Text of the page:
Post # 1
Did you address your invites to “Mr. and Mrs. John Smith” or “Jane and John Smith”? I know the former is the traditional way to address it, but I wanted to see if it would be frowned upon to do the latter. Addressing as “Mr. and Mrs. John Smith” just seems so antiquated, and I hate how it makes it seem like the woman loses her identity when she gets married. If we did go with the latter, should the woman or man’s name come first?
Post # 2
I did mine “Mr. & Mrs. John & Linda Smith”
No clue if its 100% correct in terms of etiquette, but its what made the most sense to me.
Post # 3
I did mine with “John and Jane Smith”. Probably not the most correct way of doing it in terms of etiquette, but worked for me! No one said a word about it.
Post # 4
I went with Mr. and Mrs. (or Ms., depending on who I was sending it to – lol) John and Jane Smith. It is technically against “old school” etiquette, but I don’t care. There is no way I’m sending anything to Mr. and Mrs. John Smith because I absolutely hate that. And I still wanted the Mr. and Mrs. (or Ms.) because it just sounds….nicer.
Post # 5
We just used their names, no Mr. and Mrs. Whatever. It was just easier.
Post # 6
We did “John and Jane Smith” mostly becuase it was more informal and laid back. I get cards/invites/notices all the time with Mr. and Mrs. John Smith and it doesn’t bother me.
I honestly have sooo many other things I could be bothered about than if a card is addressed to Mr. and Mrs. Husband’s Name 🙂
Post # 7
I chose Mr. John and Mrs. Jane Smith.
My boss (a woman) asked me why I didn’t use Mr and Mrs John Smith and I said it was because it’s what I would want if I were getting the invitation. It’s my wedding, I’ll do what I want. 😛
(Yes, I’m aware that you’re “supposed” to do Mr and Mrs John Smith, but I also know that some people don’t like that. I figured that no matter what you do someone may get offended so you might as well please yourself.)
Post # 8
I went the Mr. And Mrs. John Smith route for married couples with the same name, since we were having a very traditional wedding, and I am a stickler for tradition when it comes to correspondence and stationery. If you’re doing first names, the “correct” form that I have always read is Jane and John Smith, as you never separate the man’s first and last names. However, that reasoning doesn’t seem that much more forward thinking than the Mr. And Mrs. route.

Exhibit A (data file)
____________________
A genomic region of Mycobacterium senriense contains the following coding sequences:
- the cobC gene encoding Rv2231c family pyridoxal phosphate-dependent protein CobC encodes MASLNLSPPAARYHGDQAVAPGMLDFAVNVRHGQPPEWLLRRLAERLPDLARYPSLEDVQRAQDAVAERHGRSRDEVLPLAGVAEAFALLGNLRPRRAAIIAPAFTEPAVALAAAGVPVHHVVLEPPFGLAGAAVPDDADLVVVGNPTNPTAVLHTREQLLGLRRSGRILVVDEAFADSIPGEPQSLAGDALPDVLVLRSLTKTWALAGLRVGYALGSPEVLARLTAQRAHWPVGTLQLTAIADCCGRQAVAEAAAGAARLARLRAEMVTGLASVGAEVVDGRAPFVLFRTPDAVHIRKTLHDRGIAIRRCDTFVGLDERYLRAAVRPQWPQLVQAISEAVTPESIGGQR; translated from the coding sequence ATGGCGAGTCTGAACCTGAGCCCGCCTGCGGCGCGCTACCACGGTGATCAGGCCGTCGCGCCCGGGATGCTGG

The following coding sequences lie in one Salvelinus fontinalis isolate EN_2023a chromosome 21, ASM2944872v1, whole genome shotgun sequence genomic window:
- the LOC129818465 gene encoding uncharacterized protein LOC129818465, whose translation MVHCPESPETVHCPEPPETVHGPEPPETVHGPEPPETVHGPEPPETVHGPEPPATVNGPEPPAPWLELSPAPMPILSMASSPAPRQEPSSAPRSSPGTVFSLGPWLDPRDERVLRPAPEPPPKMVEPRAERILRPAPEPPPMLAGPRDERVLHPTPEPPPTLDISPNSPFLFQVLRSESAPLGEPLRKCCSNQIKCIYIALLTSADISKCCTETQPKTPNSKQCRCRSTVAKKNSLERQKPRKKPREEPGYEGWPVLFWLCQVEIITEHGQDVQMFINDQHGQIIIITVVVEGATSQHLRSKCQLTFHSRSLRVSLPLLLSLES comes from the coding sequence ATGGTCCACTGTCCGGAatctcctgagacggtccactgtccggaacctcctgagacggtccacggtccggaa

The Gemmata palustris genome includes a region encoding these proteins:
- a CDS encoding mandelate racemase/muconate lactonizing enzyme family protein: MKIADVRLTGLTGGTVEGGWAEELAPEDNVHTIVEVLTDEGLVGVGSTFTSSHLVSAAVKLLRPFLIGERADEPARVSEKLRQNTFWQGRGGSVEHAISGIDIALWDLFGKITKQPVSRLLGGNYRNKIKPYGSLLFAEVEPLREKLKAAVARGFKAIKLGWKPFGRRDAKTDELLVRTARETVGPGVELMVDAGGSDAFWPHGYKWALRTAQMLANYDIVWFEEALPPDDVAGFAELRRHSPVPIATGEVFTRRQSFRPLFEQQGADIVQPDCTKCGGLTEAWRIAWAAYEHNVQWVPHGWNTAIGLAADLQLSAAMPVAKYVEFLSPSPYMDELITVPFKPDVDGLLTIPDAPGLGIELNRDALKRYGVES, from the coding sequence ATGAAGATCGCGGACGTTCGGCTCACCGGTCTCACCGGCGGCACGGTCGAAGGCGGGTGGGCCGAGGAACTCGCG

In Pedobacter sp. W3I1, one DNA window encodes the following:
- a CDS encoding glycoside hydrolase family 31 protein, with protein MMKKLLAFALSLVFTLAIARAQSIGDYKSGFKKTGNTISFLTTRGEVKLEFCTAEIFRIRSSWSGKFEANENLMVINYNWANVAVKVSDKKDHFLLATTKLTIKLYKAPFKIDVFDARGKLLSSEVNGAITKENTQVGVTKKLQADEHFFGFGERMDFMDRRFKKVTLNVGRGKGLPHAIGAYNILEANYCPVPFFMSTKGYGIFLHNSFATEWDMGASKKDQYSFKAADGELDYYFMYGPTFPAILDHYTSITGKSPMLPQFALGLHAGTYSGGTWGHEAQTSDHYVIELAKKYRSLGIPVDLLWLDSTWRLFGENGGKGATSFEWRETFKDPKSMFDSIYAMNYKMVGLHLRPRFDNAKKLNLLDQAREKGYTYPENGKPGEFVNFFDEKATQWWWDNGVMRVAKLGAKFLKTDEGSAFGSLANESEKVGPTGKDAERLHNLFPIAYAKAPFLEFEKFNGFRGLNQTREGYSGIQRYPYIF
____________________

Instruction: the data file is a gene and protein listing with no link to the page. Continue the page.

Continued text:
Post # 9
I dropped the Mr. and Mrs./Ms. completely. I don’t want to assume someone goes by Mrs. just because they are married. I agree it is antiquated and something about it doesn’t sit right with me.
If the couple is married, the woman’s name should go first, so “Jane and John Smith.” If they aren’t married we just put whoever we are closer to first.
We also didn’t use formal names if that’s not what the person goes by, for example my Fiance has a friend named Jonny and we have never once heard anyone call him Jonathan even though that is his name. We stuck with Jonny. Our wedding is still on the formal side, but I don’t think that gives us a right to call someone by a name they aren’t comfortable with every day. I have this issue with my own name so I’m extra sensitive to it haha.
Post # 10
I did mine Mr. John and Ms. Jane Smith unless I knew (or thought) that the person would prefer Mrs.
I used this etiquette site: http://emilypost.com/advice/guide-to-addressing-correspondence/
I have pretty strong feelings about dropping the wife’s name completely from an invite, but I think you know your guests best :).
Post # 11
One thing to be aware of, OP: traditionally, a woman is only Mrs. Jane Smith if she is divorced (if she changed her name, she’s Mrs. John Smith, if not, she’s Ms. Jane HerLastName). Most people today don’t know/don’t care about that rule, but someone could potentially be offended by the implication.
Post # 12
If you insist on using both first names and titles then the correct way is Ms. Jane Smith and Mr. John Smith.
If you do use John and Jane Smith then realize that it is incredibly informal. So if you are having a very formal wedding, it is better to go the traditional route.
Also, if you are inviting a non-married couple then their names go on separate lines…
Post # 13
And don’t forget that we learned from this thread http://boards.weddingbee.com/topic/addressing-save-the-dates-16/ that addressing an invitation with “Mr. & Mrs. John and Jane Smith” is an absolute cardinal sin because heaven forbid a man’s first and last name be separated. It’s always preferable to deny a woman her name at all than to make a man wait a beat before reading his last name after his first.
Post # 14
HAHAHA! That literally made me laugh out loud!
OP, please do not just take away the woman’s name entirely. I don’t care if it’s traditional or not, I just find it plain rude.
Post # 15
This made me LOL. Thanks for sharing the link!